the global sustainable competitiveness index
the global sustainable competitiveness index
The Global Sustainable Competitiveness Index 2013
Key findings of the 2013 Global Sustainable Competitiveness Index include:
For full details, data and tables, please download the Global Sustainable Competititiveness Report 2013 here (PDF, 5 MB)
Natural Capital Index
The natural capital sustainability map indicates a certain correlation with the level of human activities and population density. Large countries with a comparably small population density and rich biodiversity are on top of the Natural Capital ranking (North America, Scandinavia, Brazil). A large number of countries located in tropical areas (at the intersection of Central and South America, West Africa, South-East Asia) also seem to have the potential to achieve sustainable development based on their respective natural capital. Both of these observations underline the overarching importance of the availability of water for humanity.
The top ten according to natural capital indicators contains some surprising and not well known countries like Papua New Guinea, Suriname, Guyana, and Laos - whereas the OECD’s representation in the top twenty is limited to Canada, Ne Zealand, Denmark and Norway. The ranking of China (149) and India (126) are affected by a combination of arid climate, high population density, and depletion levels, raising some concerns to these countries ability to sustain their large populations.
Resource Intensity Index
The resource intensity ranking is topped by less developed countries, with no OECD nation in the top 20 – Switzerland, the highest ranking of the developed economies, coming in on rank 31. The World’s economic powerhouses score comparable low - Germany in rank 86, Japan at 107, and the USA at 133. Brazil (rank 43) is positioned the highest among the large emerging economies, while India at 120, China (141) and Russia (151) have a distinctive potential for improving their resource intensity.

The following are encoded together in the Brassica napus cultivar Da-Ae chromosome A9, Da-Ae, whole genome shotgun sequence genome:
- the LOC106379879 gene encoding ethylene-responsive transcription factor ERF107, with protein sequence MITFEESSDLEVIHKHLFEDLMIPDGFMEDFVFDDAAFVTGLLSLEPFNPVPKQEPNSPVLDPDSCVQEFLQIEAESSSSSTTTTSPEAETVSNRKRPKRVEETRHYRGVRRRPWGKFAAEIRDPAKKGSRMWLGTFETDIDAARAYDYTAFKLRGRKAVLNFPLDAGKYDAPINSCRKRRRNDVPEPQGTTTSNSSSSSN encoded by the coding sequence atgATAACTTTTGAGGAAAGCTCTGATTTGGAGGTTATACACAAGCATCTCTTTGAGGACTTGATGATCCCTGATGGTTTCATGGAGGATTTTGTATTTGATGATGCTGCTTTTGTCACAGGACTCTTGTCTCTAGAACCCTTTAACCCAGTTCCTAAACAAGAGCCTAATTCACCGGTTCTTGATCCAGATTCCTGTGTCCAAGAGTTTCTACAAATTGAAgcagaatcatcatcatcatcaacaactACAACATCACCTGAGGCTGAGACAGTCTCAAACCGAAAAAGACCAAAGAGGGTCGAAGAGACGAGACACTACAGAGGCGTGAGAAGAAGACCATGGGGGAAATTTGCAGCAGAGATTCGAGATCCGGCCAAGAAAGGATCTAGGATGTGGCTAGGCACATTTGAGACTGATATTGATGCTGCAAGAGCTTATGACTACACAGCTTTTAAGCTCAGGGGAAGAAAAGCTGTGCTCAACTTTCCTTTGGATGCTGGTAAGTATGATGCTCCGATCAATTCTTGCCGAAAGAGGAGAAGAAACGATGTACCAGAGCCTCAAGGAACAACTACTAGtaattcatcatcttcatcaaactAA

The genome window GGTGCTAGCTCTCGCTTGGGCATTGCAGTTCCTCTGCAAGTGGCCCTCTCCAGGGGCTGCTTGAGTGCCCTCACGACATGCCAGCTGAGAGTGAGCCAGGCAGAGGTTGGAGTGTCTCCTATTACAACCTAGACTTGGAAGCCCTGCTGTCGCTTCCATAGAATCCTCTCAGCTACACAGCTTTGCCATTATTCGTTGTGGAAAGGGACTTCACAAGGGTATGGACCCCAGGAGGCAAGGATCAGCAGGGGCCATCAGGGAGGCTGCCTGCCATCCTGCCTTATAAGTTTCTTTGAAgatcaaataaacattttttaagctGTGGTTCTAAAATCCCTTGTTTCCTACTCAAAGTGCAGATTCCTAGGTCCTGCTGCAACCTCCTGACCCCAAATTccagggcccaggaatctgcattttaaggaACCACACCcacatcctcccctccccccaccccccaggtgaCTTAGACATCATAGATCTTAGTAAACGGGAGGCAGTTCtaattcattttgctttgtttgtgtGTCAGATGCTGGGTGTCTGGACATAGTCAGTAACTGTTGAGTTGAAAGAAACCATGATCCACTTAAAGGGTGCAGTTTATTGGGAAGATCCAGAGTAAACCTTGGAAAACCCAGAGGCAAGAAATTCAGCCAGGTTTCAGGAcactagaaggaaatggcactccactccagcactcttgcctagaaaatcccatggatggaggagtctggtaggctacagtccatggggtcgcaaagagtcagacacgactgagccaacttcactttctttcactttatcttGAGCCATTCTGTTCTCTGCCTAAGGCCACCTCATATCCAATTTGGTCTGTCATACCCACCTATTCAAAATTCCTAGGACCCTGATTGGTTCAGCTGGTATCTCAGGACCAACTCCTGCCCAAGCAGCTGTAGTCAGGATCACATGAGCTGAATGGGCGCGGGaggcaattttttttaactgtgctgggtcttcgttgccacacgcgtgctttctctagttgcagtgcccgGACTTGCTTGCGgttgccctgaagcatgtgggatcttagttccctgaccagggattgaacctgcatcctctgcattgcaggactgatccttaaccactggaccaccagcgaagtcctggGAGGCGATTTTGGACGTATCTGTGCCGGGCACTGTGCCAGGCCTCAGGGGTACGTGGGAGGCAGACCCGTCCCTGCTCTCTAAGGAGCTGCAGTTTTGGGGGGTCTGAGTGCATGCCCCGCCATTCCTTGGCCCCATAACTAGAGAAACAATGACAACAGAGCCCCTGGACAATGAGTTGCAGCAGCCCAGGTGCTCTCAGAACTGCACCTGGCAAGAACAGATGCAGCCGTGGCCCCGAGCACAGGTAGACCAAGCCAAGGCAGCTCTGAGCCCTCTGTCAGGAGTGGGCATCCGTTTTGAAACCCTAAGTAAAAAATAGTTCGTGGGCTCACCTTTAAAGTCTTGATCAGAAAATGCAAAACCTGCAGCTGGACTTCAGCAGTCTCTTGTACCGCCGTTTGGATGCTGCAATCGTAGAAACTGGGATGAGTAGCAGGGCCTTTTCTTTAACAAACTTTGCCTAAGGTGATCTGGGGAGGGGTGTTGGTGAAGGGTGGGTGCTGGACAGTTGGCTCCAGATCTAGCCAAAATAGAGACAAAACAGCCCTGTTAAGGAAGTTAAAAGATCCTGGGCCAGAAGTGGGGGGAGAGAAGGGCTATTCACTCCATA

The resource intensity map shows that the resource intensity of less developed countries seems to be lower than that of higher developed countries - despite the weighting (as calculated by relevance) for scores measured against economic output (GDP) being significantly higher than for absolute intensity scores (measured against capita).
The main implication of the rankings are related to stability of economic growth: should global prices for raw materials and energy rise significantly in the future (as the majority of available research suggests), the countries in the lower ranks will face substantial higher challenges to maintain their growth compared to countries with higher efficiency and intensity scores.
Sustainable Innovation Capability Index
The innovation and competitiveness ranking is dominated by Asian nations and OECD countries from the Northern hemisphere, topped by Asian countries (Singapore, South Korea, Japan, China), with all other top-ten places (Germany, Denmark, Norway, Switzerland, Finland, Sweden, in order of ranking) and top twenty spots going to European countries expect for Israel (12) and Canada (19). The USA is ranked 22th, the UK 31st, followed by Brazil (35th) as the highest ranked country of the Southern hemisphere. The only other nations from outside Europe or North-East Asia in the top 50 are New Zealand, Australia, Russia, Costa Rica, Oman, Uzbekistan, Thailand and Bahrain. Other than Oman, Uzbekistan and Thailand, there is no representation from Africa, Central Asia or South-East Asia within the leading 50 nations in terms of innovation capability and sustainable competitiveness.
Social Cohesion Index
The four Scandinavian countries occupy the top 4 spots of the Social Cohesion ranking, with other Central and Northern European countries (Iceland, Austria, Switzerland, the Netherlands, Ireland, and Germany,) filling the top ten. The first non-European countries in the Social Cohesion ranking are Canada (13), followed by new Zealand (32). The highest ranked non-OECD country is Qatar (24th), Japan (35) in Asia, Uruguay (67) in South America, while the first African Nation is Tunisia (72). Of the emerging economies, China is ranked 65, India 77, and Russia 114, and Brazil 125. The USA , due to comparable high crime rates and low availability of health services, is ranked 59th.
Most African nations, particular below in and South of the Sahel zone, are at the bottom of this list, due to a combination of low availability of health care services and child mortality, limited freedom of expression and unstable human rights situation.